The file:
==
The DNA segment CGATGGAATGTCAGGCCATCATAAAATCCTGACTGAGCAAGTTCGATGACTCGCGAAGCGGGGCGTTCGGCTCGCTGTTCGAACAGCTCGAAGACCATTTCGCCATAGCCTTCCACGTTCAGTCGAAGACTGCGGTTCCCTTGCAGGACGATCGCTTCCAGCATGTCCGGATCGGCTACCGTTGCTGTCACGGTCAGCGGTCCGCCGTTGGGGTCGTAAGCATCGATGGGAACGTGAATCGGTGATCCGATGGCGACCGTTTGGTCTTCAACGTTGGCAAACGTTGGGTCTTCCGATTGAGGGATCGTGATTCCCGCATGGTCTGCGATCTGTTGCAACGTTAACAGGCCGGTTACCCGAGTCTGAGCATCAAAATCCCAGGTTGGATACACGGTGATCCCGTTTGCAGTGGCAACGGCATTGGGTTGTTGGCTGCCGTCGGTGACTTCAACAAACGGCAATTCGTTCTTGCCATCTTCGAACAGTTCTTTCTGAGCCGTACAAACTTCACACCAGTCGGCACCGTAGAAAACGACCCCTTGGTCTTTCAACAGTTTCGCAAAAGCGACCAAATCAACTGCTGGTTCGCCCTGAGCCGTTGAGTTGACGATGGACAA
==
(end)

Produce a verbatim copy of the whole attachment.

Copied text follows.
The DNA segment CGATGGAATGTCAGGCCATCATAAAATCCTGACTGAGCAAGTTCGATGACTCGCGAAGCGGGGCGTTCGGCTCGCTGTTCGAACAGCTCGAAGACCATTTCGCCATAGCCTTCCACGTTCAGTCGAAGACTGCGGTTCCCTTGCAGGACGATCGCTTCCAGCATGTCCGGATCGGCTACCGTTGCTGTCACGGTCAGCGGTCCGCCGTTGGGGTCGTAAGCATCGATGGGAACGTGAATCGGTGATCCGATGGCGACCGTTTGGTCTTCAACGTTGGCAAACGTTGGGTCTTCCGATTGAGGGATCGTGATTCCCGCATGGTCTGCGATCTGTTGCAACGTTAACAGGCCGGTTACCCGAGTCTGAGCATCAAAATCCCAGGTTGGATACACGGTGATCCCGTTTGCAGTGGCAACGGCATTGGGTTGTTGGCTGCCGTCGGTGACTTCAACAAACGGCAATTCGTTCTTGCCATCTTCGAACAGTTCTTTCTGAGCCGTACAAACTTCACACCAGTCGGCACCGTAGAAAACGACCCCTTGGTCTTTCAACAGTTTCGCAAAAGCGACCAAATCAACTGCTGGTTCGCCCTGAGCCGTTGAGTTGACGATGGACAA